For producing the non-monocrystalline thin semiconductor film, there have been various methods such as plasma CVD, photo CVD, thermal CVD, sputtering and vacuum evaporation, but plasma CVD has principally been employed since it can provide a relatively high film quality and can easily provide a film of a large area. Plasma CVD consists of film deposition on a substrate, by decomposing raw material gas with a high frequency field or microwave thereby generating a deposition precursor. Among the plasma CVD methods, most popularly utilized is the capacitance-coupled high frequency plasma CVD employing a high frequency power of 13.56 MHz as the excitation source.

FIG. 5 is a schematic view of a conventional capacitance-coupled high frequency plasma CVD apparatus of load-lock system employed for producing a PIN device.

The apparatus 500 is provided with a loading chamber 502; an N-layer forming chamber 503 connected to said loading chamber 502 through a first gate valve 511; an I-layer forming chamber 504 connected to said N-layer forming chamber 503 through a second gate valve 512; a P-layer forming chamber 505 connected to said I-layer forming chamber 503 through a third gate valve 513; and an unloading chamber 506 connected to said P-layer forming chamber 505 through a fourth gate valve 514. Thus, said apparatus 500 is a multi-chamber system with five chambers in total, in which the N-layer forming chamber 503, the I-layer forming chamber 504 and the P-layer forming chamber 505, being mutually connected through the gate valves 512, 513, are made independent in terms of vacuum level.

Said capacitance-coupled high frequency plasma CVD apparatus 500 is utilized in the following manner, in the preparation of a device with PIN structure.

At first a substrate 520 is set on a substrate holder 521, which is placed on rails 507 and loaded in the loading chamber 502. Then the interior of the loading chamber 502 is evacuated to a predetermined pressure, and the substrate 520 is heated to a predetermined temperature. Subsequently the substrate holder 521 is transferred into the N-layer forming chamber 503 by opening the first gate valve 511, which is thereafter closed.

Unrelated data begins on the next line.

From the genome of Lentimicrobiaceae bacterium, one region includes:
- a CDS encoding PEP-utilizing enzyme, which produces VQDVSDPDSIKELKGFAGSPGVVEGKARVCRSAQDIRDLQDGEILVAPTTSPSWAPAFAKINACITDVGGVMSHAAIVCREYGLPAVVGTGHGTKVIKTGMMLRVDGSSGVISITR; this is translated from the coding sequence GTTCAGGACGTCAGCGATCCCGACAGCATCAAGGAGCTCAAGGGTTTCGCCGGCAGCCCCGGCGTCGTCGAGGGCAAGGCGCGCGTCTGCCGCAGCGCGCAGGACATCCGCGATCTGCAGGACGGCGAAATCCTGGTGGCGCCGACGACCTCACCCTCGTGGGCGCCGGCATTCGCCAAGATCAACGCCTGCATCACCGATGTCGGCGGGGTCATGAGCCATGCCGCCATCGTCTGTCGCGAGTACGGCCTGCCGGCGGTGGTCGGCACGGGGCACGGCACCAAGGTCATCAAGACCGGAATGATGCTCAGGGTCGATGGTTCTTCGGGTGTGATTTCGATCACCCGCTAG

Then the substrate 520 is heated to a predetermined temperature by a first heater (not shown) provided in the N-layer forming chamber 503. First raw material gas 525 is introduced into the N-layer forming chamber 503, and a first high frequency source 551 is turned on to apply a high frequency power to a first high frequency electrode 541, thereby generating plasma in the N-layer forming chamber 503 and effecting the formation of an N-layer. After the completion of film formation, said first high frequency source 551 is turned off, and the introduction of first raw material gas 525 into the N-layer forming chamber 503 is terminated.

Subsequently the interior of the N-layer forming chamber 503 is evacuated, and the substrate holder 521 is transferred to the I-layer forming chamber 504 by opening the second gate valve 512. Then an I-layer is formed with second raw material gas 526, in a procedure similar to that for N-layer formation. Then the interior of the I-layer forming chamber 504 is evacuated, and the substrate holder 521 is transferred to the P-layer forming chamber 505 by opening the third gate valve 513. A P-layer is formed with third raw material gas 527, in a procedure similar to that for N-layer formation. Then the interior of the P-layer forming chamber 505 is evacuated, and the substrate holder 521 is transferred to the unloading chamber 506 by opening the fourth gate valve 514. Finally air is introduced into the unloading chamber 506, and the substrate holder 521 is taken out from said unloading chamber 506.

The N-, I- and P-layers can be formed in succession on the substrate 520 in the above-explained manner. Other devices can also be formed in a similar manner by suitably varying the species of raw material gasses and the number of film forming chambers.

In the capacitance-coupled high frequency plasma CVD apparatus 500, electrically grounded first to third shields 531-533 are respectively provided around the first to third high frequency electrodes 541-543, for avoiding dispersion of discharge.